There is little doubt that Manchester United was denied a clear penalty with less that five minutes remaining at the Emirates on Sunday but in truth Sir Alex Ferguson’s reverted to type in defeat away from Old Trafford. Ferguson’s side was everything witnessed so often on the road this season: timid, lacklustre and above all, outclassed in midfield. Worse still, there was none of the adventure or creativity displayed at the Veltins Arena last Tuesday as United went down to an Arsenal side essentially playing for nothing but pride.
The frustration was tantamount in the United camp as referee Chris Foy missed Gael Clichy’s clear foul on Michael Owen with minutes remaining. Ferguson’s anger was compounded too, with Patrice Evra denied another good shout for a spot kick in the 68th minute after Bacary Sanga appeared to drag down his fellow countryman.
In truth Arsenal can also point a handball by Nemanja Vidic early in the piece that was also missed by the Merseyside official, although the Serbian’s touch was so fine that perhaps only Robin van Persie could have seen the infringement. Owen’s claim was none of the sort, with Foy well positioned to make what could prove a decisive moment in the Premier League title race.
It was almost too much for Ferguson to take post-match – the Scot did well not to incur further FA wrath after recently serving a five-match touchline ban for criticising officials.
“It’s too big a game not to get the decisions right,” Ferguson told Sky Sports.
“It balances out in that respect but I think it was difficult to see that one [Vidic's handball] but the one at the end, Clichy knew, he put his hands up in horror. Obviously, it gives Chelsea a major chance now and that’s what happens when you get these decisions. They got one at Old Trafford last season so that’s the worry now. But in terms of ability – a game at Old Trafford, the supporters will be ready for it – and so will our players.”
Ferguson’s thinly veiled reference to Chelsea’s good fortune on Saturday, when the west London club were awarded two goals that should never have been against Tottenham Hotspur, is pertinent. Last season’s title charge was greatly altered by Didier Drogba’s winning goal at Old Trafford, scored from an offside position. Moreover, prior to United’s Champions League quarter-final win over the Londoners had enjoyed a series of refereeing decisions that irked Ferguson.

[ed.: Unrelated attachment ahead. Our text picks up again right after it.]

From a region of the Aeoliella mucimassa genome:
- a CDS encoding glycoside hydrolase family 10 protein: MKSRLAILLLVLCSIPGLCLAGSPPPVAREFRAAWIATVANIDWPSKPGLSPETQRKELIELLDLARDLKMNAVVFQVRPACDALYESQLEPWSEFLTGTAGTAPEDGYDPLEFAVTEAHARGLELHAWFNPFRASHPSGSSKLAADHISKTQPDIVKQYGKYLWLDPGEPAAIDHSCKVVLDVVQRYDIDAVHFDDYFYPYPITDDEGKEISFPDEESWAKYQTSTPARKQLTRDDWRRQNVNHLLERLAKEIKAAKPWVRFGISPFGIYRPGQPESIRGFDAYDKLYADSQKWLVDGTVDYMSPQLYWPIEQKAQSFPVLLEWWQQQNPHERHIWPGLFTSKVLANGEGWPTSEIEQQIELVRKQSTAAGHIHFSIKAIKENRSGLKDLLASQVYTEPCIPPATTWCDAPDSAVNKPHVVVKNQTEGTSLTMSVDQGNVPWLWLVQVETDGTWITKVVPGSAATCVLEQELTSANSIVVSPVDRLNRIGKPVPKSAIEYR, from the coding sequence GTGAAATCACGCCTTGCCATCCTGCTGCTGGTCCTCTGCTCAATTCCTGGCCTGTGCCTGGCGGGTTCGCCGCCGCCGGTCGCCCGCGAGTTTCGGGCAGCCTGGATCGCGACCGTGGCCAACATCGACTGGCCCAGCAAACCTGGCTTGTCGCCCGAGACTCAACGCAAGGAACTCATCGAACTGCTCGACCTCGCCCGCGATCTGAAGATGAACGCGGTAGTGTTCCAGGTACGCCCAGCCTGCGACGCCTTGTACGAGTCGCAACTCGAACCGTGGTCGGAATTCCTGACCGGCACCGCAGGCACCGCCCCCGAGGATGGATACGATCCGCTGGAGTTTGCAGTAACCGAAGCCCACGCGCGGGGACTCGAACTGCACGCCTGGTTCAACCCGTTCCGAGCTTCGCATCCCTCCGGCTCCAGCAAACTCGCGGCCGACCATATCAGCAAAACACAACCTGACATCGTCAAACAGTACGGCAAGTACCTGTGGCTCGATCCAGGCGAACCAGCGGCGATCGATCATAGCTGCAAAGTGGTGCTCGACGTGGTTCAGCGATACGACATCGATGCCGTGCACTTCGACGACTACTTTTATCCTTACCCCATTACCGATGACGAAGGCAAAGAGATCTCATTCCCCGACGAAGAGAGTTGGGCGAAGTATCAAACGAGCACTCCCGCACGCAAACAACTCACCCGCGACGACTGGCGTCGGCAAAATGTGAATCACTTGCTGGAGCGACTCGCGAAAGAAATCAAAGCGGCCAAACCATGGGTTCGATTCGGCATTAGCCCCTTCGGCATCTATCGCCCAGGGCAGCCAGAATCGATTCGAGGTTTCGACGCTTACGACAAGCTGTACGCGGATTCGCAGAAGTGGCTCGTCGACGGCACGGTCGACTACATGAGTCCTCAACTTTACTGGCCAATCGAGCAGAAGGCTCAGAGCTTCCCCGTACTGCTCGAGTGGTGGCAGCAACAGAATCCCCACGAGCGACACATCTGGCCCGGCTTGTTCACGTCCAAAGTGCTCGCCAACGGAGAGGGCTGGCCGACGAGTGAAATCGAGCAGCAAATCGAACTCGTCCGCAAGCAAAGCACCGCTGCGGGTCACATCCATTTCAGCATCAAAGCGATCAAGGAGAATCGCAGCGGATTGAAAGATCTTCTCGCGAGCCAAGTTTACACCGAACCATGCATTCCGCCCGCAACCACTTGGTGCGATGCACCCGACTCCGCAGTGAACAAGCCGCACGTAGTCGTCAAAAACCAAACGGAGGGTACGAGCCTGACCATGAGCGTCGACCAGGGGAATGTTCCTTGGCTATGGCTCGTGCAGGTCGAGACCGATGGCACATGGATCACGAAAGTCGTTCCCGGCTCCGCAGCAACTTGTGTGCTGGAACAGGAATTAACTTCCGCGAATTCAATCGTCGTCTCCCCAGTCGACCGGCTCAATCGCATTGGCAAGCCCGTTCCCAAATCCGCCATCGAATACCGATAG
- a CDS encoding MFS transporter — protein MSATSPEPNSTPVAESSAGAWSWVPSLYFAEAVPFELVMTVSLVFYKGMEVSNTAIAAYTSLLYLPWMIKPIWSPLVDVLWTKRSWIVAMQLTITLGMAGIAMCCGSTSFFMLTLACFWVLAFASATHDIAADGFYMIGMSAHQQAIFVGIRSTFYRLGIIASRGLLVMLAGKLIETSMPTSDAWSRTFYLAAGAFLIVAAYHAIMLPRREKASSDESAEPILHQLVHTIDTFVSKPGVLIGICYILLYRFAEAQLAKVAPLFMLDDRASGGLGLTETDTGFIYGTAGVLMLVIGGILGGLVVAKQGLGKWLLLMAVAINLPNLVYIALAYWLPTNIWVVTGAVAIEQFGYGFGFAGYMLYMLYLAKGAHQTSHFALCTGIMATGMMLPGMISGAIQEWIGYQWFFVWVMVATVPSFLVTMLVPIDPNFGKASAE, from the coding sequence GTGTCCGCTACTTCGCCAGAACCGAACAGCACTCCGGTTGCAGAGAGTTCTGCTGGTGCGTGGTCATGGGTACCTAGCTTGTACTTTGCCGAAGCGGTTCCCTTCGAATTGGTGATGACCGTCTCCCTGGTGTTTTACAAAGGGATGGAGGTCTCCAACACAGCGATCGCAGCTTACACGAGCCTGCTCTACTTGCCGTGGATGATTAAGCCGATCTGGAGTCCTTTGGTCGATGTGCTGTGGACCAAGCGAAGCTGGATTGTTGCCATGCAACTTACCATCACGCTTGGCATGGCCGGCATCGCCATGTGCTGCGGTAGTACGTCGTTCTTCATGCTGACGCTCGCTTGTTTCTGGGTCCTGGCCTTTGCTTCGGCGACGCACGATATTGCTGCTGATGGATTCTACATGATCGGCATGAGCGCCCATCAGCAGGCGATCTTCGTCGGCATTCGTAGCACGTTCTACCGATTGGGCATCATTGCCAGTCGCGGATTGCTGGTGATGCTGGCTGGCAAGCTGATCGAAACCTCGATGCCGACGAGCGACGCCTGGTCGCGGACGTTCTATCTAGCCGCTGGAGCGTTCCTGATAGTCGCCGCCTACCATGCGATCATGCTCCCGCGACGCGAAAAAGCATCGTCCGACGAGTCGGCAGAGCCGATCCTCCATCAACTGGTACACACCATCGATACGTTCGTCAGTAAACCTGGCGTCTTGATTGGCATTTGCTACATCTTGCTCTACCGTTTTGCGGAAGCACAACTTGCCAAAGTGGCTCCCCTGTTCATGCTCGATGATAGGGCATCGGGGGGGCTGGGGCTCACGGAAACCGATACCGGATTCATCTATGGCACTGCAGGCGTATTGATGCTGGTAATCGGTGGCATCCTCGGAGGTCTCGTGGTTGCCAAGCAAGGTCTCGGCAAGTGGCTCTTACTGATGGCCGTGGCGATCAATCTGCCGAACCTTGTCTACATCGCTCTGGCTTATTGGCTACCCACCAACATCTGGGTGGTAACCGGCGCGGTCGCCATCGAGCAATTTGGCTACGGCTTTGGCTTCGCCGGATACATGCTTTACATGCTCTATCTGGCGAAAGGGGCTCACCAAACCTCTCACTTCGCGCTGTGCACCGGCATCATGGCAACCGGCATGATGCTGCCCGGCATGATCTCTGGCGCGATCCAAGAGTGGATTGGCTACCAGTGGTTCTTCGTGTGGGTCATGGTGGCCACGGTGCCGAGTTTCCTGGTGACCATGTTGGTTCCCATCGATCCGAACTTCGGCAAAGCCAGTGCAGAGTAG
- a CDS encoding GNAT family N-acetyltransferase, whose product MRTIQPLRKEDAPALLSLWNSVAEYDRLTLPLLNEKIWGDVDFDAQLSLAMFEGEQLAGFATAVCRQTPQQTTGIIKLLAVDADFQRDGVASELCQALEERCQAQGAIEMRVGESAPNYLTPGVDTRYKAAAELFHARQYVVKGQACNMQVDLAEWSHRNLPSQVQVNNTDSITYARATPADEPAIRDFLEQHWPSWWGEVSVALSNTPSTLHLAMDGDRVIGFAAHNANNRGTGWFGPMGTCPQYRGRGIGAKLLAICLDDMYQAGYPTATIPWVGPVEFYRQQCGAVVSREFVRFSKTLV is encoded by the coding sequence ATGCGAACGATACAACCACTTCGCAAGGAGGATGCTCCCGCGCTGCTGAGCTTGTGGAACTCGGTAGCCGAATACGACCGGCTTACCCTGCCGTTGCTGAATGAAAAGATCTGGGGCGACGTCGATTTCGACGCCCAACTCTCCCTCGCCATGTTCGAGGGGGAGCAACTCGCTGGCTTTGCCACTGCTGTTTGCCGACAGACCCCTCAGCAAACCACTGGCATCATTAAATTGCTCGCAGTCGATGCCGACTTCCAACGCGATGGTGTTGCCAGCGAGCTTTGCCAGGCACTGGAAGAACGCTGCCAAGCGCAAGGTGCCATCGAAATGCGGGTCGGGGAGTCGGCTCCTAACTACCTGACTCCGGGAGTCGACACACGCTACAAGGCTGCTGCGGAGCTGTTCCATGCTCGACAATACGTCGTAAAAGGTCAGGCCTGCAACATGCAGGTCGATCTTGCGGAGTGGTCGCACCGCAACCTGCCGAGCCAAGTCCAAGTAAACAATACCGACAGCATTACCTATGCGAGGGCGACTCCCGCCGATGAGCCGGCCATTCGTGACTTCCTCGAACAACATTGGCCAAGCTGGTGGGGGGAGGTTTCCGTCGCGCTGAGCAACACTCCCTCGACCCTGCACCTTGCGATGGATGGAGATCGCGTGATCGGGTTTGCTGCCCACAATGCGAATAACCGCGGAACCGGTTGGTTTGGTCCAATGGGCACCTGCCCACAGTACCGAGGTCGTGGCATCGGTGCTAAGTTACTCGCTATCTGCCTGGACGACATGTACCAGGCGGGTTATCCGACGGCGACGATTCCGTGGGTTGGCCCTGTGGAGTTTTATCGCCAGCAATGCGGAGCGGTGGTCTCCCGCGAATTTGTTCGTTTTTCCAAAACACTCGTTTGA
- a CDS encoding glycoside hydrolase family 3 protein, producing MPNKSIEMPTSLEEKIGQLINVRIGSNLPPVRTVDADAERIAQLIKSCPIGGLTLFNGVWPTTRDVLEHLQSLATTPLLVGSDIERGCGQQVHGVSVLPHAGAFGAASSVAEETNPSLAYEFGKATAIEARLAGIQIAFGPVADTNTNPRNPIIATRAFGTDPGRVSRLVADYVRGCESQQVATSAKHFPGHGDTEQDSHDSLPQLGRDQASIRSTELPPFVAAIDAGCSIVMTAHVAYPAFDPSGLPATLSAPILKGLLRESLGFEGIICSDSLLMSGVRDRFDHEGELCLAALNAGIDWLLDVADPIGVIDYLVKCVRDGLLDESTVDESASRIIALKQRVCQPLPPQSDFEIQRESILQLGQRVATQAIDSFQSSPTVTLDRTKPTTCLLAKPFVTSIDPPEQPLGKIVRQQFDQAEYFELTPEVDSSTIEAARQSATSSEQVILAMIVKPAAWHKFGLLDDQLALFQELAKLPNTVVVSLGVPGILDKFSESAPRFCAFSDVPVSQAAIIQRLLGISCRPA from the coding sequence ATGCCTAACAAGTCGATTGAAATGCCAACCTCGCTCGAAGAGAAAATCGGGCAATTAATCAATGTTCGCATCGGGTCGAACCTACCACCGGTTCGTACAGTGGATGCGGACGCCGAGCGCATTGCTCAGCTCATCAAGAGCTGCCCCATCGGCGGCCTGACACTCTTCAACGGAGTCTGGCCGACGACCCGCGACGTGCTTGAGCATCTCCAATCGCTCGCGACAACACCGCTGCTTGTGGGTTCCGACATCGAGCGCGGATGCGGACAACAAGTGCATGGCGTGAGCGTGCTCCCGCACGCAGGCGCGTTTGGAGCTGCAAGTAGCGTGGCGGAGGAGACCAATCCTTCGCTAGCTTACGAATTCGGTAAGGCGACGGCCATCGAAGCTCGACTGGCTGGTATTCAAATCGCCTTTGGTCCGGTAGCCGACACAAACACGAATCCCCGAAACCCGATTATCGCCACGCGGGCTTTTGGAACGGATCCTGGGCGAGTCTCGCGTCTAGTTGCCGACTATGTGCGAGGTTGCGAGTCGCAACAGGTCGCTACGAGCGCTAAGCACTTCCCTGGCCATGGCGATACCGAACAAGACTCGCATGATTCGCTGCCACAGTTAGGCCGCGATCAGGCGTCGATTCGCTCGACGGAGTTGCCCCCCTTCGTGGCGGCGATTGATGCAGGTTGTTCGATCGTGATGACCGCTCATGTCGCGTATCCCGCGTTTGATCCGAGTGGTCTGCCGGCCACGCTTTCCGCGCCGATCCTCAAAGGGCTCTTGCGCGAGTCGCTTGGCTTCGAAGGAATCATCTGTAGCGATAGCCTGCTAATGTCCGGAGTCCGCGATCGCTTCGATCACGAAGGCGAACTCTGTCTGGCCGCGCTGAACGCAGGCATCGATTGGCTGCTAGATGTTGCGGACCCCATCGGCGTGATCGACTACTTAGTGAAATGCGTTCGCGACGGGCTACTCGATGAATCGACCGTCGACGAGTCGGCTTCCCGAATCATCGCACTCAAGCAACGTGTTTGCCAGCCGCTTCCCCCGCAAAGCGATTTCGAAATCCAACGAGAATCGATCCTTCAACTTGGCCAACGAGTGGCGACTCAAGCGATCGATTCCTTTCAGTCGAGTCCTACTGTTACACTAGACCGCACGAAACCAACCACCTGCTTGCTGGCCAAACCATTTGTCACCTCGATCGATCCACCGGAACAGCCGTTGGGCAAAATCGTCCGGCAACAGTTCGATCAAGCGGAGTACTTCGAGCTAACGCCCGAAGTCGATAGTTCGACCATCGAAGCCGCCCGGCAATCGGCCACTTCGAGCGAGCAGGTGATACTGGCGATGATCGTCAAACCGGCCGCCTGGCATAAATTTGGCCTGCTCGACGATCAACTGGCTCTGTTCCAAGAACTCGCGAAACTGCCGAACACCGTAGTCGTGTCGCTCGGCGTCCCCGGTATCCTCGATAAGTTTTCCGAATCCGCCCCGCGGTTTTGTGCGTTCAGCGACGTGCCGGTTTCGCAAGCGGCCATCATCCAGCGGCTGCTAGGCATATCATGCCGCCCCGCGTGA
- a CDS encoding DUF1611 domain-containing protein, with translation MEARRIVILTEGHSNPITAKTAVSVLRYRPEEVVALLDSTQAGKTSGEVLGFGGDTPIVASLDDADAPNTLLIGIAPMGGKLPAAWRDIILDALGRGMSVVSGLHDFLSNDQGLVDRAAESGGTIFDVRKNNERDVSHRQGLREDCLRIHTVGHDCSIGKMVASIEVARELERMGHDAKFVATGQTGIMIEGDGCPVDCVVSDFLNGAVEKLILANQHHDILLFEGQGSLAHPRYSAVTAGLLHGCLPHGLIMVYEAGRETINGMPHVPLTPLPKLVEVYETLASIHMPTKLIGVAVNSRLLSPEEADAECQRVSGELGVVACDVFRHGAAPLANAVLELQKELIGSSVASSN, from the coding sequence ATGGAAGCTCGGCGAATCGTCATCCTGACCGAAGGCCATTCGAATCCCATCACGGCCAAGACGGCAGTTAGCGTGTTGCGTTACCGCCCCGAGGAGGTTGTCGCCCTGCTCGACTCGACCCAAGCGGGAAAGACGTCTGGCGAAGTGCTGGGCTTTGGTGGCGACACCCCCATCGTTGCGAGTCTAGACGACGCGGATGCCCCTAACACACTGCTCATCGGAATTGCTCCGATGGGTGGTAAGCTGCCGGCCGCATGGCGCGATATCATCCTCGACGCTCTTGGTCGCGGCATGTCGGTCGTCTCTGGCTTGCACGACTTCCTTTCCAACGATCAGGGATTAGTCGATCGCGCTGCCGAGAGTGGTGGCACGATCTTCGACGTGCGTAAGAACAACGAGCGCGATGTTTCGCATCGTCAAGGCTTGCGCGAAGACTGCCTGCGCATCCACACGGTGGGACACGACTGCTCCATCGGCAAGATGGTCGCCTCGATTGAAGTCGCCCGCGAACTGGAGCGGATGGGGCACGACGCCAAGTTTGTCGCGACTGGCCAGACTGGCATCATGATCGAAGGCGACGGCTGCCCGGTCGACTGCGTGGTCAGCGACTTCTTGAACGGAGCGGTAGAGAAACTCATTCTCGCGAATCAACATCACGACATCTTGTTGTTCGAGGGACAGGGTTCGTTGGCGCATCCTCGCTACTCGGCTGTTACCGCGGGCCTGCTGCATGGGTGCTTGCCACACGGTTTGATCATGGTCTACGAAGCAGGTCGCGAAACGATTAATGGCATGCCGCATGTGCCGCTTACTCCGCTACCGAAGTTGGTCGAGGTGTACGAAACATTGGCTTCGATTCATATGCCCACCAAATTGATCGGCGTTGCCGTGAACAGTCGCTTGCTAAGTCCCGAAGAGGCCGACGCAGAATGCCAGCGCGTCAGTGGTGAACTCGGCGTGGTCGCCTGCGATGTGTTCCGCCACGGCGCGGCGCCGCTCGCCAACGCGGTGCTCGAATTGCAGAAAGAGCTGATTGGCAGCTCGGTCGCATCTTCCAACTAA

All that is now required to solidify the Scot’s paranoia is for the Premier League to appoint Martin Atkinson to take charge of next weekend’s key fixture. The official appointment is likely to be announced on Tuesday, ahead of United’s Champions League second-leg fixture with Schalke.
However, while Ferguson is a master at exerting pressure on whomever takes charge of next Sunday’s tie, the Scot will surely banish all negative thoughts from the United camp ahead of the match. Win or draw against last season’s champions and United will surely take a 19th domestic title. Lose and the title’s destiny will be outside United’s control for the first time in weeks. United can only countenance the former.
Indeed, with an identical goal difference, a Chelsea victory at Old Trafford will provoke a two-match shoot out to clinch the title. United versus Blackburn Rovers and Blackpool; Chelsea against Newcastle United and Everton.
That is for the coming weeks though. Ahead of the Chelsea tie United must play in Europe with the Londoners facing nothing more strenuous than a week’s light training at Cobham. The freshness should hand a distinct advantage to next weekend’s visitors, although Ferguson will rest key forward players for the Schalke tie.
“We have a big week ahead,” said Ferguson.
“Wednesday is a European semi-final second leg and then the game on Sunday [against Chelsea], so two massive games. We will regroup and freshen it up.
“I will make some changes on Wednesday without question. I will bring Paul Scholes back in, Dimitar Berbatov, Michael Owen. We’ll need to do that but I will probably keep my experienced players at the back.
“We are in as good a position as you could ever wish for at the start of the season – semi-final of the European Cup, second leg, two-goal lead and go into a home game on Sunday level on goal difference [and with a three-point advantage].”
United’s good position both at home and in Europe could be undone inside the next six days though. And Ferguson is fortunate that three of the coming key games are at Old Trafford, with only the Blackburn game on the road. Given United’s horrendous form away from Manchester, where Ferguson’s side has won just five times in the Premier League, the fixture list is but a small mercy.
Until Wednesday the United squad will have much to ponder in tamely losing at the Emirates, whatever the poor officiating. And then it is to the two recent European games against Chelsea that United must turn, where the Reds’ positive intent drew high dividends.
Those games were everything Sunday at the Emirates was not.